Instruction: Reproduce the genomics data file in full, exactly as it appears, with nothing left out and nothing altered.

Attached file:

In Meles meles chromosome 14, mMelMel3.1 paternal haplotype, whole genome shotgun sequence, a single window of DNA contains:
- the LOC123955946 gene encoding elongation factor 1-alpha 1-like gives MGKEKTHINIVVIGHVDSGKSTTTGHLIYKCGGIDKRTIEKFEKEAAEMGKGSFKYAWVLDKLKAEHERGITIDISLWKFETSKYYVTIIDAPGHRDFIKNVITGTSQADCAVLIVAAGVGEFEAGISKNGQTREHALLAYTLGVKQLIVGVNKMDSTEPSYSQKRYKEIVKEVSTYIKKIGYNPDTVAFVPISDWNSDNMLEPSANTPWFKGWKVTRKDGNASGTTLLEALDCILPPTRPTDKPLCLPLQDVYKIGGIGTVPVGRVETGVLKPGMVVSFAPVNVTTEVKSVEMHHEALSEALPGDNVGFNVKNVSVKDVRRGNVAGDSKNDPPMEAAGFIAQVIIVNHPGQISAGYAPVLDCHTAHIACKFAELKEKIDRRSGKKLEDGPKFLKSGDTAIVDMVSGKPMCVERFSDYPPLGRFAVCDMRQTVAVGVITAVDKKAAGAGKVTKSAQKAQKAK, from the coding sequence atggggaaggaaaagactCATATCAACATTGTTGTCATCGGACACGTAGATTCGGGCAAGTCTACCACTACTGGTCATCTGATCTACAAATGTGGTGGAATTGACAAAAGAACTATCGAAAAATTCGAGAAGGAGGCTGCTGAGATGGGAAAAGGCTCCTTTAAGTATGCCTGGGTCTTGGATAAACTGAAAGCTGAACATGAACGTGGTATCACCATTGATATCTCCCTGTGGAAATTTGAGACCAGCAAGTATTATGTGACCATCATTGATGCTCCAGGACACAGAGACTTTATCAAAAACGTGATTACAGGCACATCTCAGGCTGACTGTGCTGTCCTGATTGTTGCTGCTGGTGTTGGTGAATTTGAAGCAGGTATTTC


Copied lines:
In Meles meles chromosome 14, mMelMel3.1 paternal haplotype, whole genome shotgun sequence, a single window of DNA contains:
- the LOC123955946 gene encoding elongation factor 1-alpha 1-like gives MGKEKTHINIVVIGHVDSGKSTTTGHLIYKCGGIDKRTIEKFEKEAAEMGKGSFKYAWVLDKLKAEHERGITIDISLWKFETSKYYVTIIDAPGHRDFIKNVITGTSQADCAVLIVAAGVGEFEAGISKNGQTREHALLAYTLGVKQLIVGVNKMDSTEPSYSQKRYKEIVKEVSTYIKKIGYNPDTVAFVPISDWNSDNMLEPSANTPWFKGWKVTRKDGNASGTTLLEALDCILPPTRPTDKPLCLPLQDVYKIGGIGTVPVGRVETGVLKPGMVVSFAPVNVTTEVKSVEMHHEALSEALPGDNVGFNVKNVSVKDVRRGNVAGDSKNDPPMEAAGFIAQVIIVNHPGQISAGYAPVLDCHTAHIACKFAELKEKIDRRSGKKLEDGPKFLKSGDTAIVDMVSGKPMCVERFSDYPPLGRFAVCDMRQTVAVGVITAVDKKAAGAGKVTKSAQKAQKAK, from the coding sequence atggggaaggaaaagactCATATCAACATTGTTGTCATCGGACACGTAGATTCGGGCAAGTCTACCACTACTGGTCATCTGATCTACAAATGTGGTGGAATTGACAAAAGAACTATCGAAAAATTCGAGAAGGAGGCTGCTGAGATGGGAAAAGGCTCCTTTAAGTATGCCTGGGTCTTGGATAAACTGAAAGCTGAACATGAACGTGGTATCACCATTGATATCTCCCTGTGGAAATTTGAGACCAGCAAGTATTATGTGACCATCATTGATGCTCCAGGACACAGAGACTTTATCAAAAACGTGATTACAGGCACATCTCAGGCTGACTGTGCTGTCCTGATTGTTGCTGCTGGTGTTGGTGAATTTGAAGCAGGTATTTC